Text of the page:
- The Zeitgeist: Centralization into large bureaucratic institutions was the norm for the 20th Century, but the new paradigm is for smaller firms and individuals networked together through technology. In an age of public debt and budget constraints, governments as well as businesses need to learn to get away from cumbersome bureaucracy and learn to be more flexible and responsive.
The results of this study by Forbes magazine held no surprises to me:
The five states in the worst financial condition–Illinois, New York, Connecticut, California and New Jersey–are all among the bluest of blue states. The five most fiscally fit states are more of a mix. Three–Utah, Nebraska and Texas–boast Republican majorities and two–New Hampshire and Virginia–skew Democratic….
Of the 10 states in the worst financial condition, eight are among a total of 23 defined by Gallup as “solidly Democratic,” meaning the Democrats enjoy an advantage of 10 percentage points or greater in party affiliation. These states include the ones listed above as making up the bottom five, plus Massachusetts, Ohio and Wisconsin….Seven of the 10 most Republican states rank in the top half in terms of fiscal fitness.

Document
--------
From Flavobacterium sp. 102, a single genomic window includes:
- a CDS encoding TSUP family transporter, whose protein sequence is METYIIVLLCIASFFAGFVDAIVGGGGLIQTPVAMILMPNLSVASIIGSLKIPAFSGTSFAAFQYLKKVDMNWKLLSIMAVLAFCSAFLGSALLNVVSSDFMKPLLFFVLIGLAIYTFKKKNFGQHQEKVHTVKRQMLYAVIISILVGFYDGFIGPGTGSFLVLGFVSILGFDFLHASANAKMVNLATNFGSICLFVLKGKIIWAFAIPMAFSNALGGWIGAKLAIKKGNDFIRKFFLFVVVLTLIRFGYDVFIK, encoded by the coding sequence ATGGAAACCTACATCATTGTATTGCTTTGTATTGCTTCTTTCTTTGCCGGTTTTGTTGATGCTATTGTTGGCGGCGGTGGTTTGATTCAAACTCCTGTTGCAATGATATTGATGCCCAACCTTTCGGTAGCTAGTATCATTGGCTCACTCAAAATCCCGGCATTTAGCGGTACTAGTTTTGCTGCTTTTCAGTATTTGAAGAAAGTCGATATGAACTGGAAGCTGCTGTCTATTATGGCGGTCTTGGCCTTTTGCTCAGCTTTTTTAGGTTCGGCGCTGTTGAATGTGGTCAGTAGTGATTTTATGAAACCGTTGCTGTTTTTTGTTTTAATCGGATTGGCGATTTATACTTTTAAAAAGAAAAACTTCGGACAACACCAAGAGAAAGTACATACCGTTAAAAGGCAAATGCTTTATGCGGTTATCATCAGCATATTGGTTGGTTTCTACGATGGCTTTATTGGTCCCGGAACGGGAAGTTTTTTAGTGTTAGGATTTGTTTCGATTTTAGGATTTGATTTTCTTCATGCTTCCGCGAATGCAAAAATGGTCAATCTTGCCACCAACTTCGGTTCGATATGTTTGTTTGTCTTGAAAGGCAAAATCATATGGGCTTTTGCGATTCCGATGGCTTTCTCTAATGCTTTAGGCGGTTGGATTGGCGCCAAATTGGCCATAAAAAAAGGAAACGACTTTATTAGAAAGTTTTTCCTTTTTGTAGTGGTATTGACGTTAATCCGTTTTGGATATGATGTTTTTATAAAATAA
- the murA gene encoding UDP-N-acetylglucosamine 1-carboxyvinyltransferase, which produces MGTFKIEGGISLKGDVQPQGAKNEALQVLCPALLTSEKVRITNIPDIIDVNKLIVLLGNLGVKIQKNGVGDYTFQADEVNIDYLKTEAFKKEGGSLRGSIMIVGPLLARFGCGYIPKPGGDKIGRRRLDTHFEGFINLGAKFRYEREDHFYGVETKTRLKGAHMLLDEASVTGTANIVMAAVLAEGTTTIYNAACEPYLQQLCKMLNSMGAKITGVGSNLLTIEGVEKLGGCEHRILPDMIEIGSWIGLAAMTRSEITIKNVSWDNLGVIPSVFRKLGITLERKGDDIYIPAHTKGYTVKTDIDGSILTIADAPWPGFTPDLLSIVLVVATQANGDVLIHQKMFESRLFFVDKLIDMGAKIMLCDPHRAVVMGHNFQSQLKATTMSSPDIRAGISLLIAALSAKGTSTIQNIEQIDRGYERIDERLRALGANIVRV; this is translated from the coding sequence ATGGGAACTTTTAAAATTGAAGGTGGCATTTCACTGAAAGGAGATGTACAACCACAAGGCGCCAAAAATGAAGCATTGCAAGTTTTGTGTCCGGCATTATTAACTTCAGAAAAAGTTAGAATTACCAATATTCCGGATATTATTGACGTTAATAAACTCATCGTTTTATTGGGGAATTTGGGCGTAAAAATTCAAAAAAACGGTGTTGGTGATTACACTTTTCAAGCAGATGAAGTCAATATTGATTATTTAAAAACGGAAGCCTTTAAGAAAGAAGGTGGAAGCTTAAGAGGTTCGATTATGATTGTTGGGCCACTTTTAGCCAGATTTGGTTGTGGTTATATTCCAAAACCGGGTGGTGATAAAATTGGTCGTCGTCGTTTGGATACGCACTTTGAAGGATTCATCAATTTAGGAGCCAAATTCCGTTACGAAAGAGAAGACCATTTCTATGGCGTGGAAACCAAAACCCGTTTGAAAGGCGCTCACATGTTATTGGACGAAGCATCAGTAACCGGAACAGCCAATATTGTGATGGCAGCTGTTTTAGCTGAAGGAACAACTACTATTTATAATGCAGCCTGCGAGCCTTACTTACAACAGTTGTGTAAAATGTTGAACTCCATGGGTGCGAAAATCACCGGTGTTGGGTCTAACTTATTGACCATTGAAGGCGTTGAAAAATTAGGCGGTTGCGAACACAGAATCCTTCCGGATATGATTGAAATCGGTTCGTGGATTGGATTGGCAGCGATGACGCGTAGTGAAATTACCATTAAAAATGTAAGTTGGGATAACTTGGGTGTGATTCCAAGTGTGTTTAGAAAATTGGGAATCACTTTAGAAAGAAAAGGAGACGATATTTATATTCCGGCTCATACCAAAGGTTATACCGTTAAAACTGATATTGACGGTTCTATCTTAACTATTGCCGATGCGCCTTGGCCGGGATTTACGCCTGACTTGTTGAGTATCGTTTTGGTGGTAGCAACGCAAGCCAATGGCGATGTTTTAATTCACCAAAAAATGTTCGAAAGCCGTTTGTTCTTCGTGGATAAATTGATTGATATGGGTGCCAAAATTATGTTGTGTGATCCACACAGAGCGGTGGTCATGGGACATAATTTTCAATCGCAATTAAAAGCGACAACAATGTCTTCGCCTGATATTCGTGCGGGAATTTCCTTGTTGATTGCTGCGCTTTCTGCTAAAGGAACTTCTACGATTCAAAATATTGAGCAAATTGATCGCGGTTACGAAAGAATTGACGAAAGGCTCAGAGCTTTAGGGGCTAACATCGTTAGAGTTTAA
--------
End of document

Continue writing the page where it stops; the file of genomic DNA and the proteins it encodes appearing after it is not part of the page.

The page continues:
What could possibly explain this correlation?
It comes down to stronger unions and a larger appetite for public programs, according to Kent Redfield, professor emeritus of political studies and public affairs at the University of Illinois’ Center for State Policy and Leadership…..”Unions in general have more influence in Democratic-controlled states,” he says. “This isn’t to say that unions are bad, but where they’re strong you have bigger demands for social services and coalitions with construction companies, road builders and others that push up debt.”
Interestingly enough, the states with the worst fiscal health in this study, are also among the states with the highest tax burdens:
Dafydd ab Hugh at Hot Air has a great analysis: